Rule Number One: You are the product of your choices
YOU. Yes, I am talking to you. You are also the sum total of all the choices of your life up until this very moment. This might be a little dose of tough love – wherever you are at this exact point in time – you got yourself here. You and all your many choices. Big, little, good, bad. You, today, are the legacy of a lifetime of choices.
You may be saying how about all the crappy things that happen that I didn’t ask for? Was that a choice? It’s absolutely true that horrible, devastating, unfair things happen. People are born into bad situations - abject poverty, violence, drugs, crime, and neglect. Bad things happen along the way. Moms get cancer. Friends die in car wrecks. People get fired for no good reason. Teenagers accidentally become parents. Loved ones get addicted to drugs. Bad things happen even when you have all your ducks in a row and make all the best choices. No doubt about it.
Certainly things happen that you don’t choose, but your reaction to those things is entirely your choice. You may in some cases have limited choices immediately around the event, but as time goes forward (as it always seems to do), different paths will emerge and your choice of path will determine that event’s impact on your life going forward.
Not doing anything is also a choice
Unfortunately, many of the inactions in our lives are simply another example of poor choices, meaning ones that keep us from reaching our goals and ultimately our vision for the future.
When you choose to turn on the TV and spend the two free hours that you have in an evening watching sitcoms instead of working on your resume. That is a choice. When you choose to read Facebook posts for an hour rather than help your daughter with her school project, that is a choice. When you
choose to sit in your car at school pick-up instead of getting out on the blacktop and connecting with some other moms, yep, that is a choice.
Blaming someone or something else is a common reason behind inaction. People can be awful at times and situations can seem unfair, but using that as an excuse not to act puts you in the position of being a victim. It takes away your power, and over time becomes an ugly habit. In addition to blaming people, we often point our fingers at competing priorities, our tiredness, forgetfulness or fear for our inability to deliver on the promises we make to ourselves. But if we are really being honest with ourselves, we would include our own laziness in the list of blames.
Personal accountability is the only remedy for this disease of inaction. I am going to be direct - don't be lazy, don't look to blame someone else, don't be passive, don't complain. Think through your issue, plan a little, and then do something to make it better. When we think about how we make our choices, we will spend time sorting through all the barriers that keep us from acting on them, including motivation and prioritization, so that you have the tools in hand to select the best choice and act on it.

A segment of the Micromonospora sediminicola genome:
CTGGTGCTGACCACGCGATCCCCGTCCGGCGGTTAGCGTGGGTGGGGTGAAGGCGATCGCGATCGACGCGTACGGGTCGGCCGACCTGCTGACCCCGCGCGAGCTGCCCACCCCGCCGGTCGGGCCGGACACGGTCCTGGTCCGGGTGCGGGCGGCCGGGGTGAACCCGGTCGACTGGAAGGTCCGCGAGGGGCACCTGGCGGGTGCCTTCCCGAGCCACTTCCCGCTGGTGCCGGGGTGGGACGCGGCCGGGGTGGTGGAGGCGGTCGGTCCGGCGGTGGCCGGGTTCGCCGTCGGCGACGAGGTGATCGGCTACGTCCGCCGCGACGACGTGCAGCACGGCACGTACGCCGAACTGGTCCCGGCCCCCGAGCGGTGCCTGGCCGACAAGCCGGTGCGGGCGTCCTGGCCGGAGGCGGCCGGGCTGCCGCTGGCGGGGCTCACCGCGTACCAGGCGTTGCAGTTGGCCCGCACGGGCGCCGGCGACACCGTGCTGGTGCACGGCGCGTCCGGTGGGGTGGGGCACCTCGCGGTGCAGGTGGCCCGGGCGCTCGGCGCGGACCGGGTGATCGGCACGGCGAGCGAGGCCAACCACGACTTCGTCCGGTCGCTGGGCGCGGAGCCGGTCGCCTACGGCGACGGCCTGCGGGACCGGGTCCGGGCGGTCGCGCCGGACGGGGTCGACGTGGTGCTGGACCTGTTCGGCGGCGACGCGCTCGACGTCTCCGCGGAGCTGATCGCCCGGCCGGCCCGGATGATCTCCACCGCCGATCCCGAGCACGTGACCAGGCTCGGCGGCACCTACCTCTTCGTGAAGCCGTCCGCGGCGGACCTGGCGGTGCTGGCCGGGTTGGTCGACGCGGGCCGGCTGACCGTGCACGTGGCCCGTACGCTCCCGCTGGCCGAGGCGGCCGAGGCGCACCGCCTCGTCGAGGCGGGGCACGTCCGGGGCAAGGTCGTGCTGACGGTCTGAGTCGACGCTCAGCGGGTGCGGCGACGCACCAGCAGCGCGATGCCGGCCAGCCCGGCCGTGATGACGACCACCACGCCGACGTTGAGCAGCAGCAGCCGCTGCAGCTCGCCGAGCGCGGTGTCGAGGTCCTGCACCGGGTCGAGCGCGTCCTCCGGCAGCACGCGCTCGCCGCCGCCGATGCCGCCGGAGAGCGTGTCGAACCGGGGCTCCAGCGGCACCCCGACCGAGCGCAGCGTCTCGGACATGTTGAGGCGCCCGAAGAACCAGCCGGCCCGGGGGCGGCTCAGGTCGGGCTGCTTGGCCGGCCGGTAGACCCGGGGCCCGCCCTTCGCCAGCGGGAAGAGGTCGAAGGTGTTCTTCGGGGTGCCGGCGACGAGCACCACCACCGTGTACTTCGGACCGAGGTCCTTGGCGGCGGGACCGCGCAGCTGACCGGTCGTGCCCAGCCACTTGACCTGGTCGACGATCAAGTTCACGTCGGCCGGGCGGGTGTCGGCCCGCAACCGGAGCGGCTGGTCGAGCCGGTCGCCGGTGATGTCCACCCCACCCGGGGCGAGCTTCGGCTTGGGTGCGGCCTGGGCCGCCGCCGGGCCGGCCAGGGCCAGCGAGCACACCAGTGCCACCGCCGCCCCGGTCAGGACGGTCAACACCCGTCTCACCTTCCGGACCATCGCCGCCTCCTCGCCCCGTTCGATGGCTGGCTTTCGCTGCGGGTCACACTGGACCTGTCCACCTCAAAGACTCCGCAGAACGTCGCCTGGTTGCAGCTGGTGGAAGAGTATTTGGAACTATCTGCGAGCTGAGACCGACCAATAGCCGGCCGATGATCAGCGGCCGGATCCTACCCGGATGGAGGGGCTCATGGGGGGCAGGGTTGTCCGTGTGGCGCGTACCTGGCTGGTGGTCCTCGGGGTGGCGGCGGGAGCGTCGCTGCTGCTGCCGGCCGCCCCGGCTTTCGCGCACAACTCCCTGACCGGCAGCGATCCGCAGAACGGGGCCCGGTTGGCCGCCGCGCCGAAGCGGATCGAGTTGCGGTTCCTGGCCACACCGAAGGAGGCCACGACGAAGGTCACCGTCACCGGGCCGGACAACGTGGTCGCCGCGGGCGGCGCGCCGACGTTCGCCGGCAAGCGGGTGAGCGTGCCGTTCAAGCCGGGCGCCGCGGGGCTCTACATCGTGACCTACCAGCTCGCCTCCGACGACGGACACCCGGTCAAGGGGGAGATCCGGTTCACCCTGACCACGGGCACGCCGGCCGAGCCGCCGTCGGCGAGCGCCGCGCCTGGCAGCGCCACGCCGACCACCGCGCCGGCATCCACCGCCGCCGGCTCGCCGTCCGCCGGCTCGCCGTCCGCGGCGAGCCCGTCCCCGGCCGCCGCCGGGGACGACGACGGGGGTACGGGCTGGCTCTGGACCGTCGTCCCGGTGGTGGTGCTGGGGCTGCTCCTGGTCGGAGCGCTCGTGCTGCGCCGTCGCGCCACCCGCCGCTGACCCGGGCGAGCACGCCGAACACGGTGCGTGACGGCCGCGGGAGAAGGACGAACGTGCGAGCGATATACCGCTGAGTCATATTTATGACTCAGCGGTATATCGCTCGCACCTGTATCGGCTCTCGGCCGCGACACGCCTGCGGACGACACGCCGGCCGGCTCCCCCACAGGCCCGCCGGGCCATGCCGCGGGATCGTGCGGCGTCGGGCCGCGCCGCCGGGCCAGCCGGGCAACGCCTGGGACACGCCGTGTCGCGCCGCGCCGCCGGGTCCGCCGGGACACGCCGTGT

Rule Number Two: Life is short and your choices matter
Oh my gosh I don’t think I need to convince anyone of this one. Life is so very short. Life is short even when it isn’t cut short by all the tragic things that can happen to moms and dads and kids and friends and colleagues. Because our productive years on this planet are so limited, the importance of each action is amplified. The less time we believe we have, the more important each choice will seem. Is every daily choice we make critical? Maybe not, but I truly believe that each one counts in some way toward who we are and who we become in the future.
So, are all choices huge? Definitely not. Are all choices life-changing? Maybe not. Can you always tell one from another? Unfortunately, no. So I will repeat the second part of Rule #2 above, your choices matter. Even the small ones.
So, life is short, and that makes me sad. But also makes me get really, really serious about milking this life of every single drop of goodness, enjoyment, love, meaningfulness and value that I possibly can. The only way to do that is to make sure that my choices lead me there, to that value, to that good. Every choice that takes me away from the good wastes my precious time and diminishes the joy that I want to experience in this short little blip of time called my life.
Rule Number Three: You can make better choices any time you want
Ah regrets, they are the worst. They drudge up more bitter feelings than simple misfortunes and accidents that have occurred in our past, and that is because of one common, underlying factor – they were a choice. A regret is caused by a choice that was made, a decision to go in a direction or behave in a particular way, or do nothing. You made the choice, you caused your own feeling of regret. The good news is that you are in control of your choices, and if you choose, your next ones can be better.
This will happen when you put forth the effort to 1) Understand your own personal decision-making process and habits, 2) take control of the internal and external factors that are influencing your decisions, and 3) have a plan in place so that you know what you are going to choose before the decision presents itself.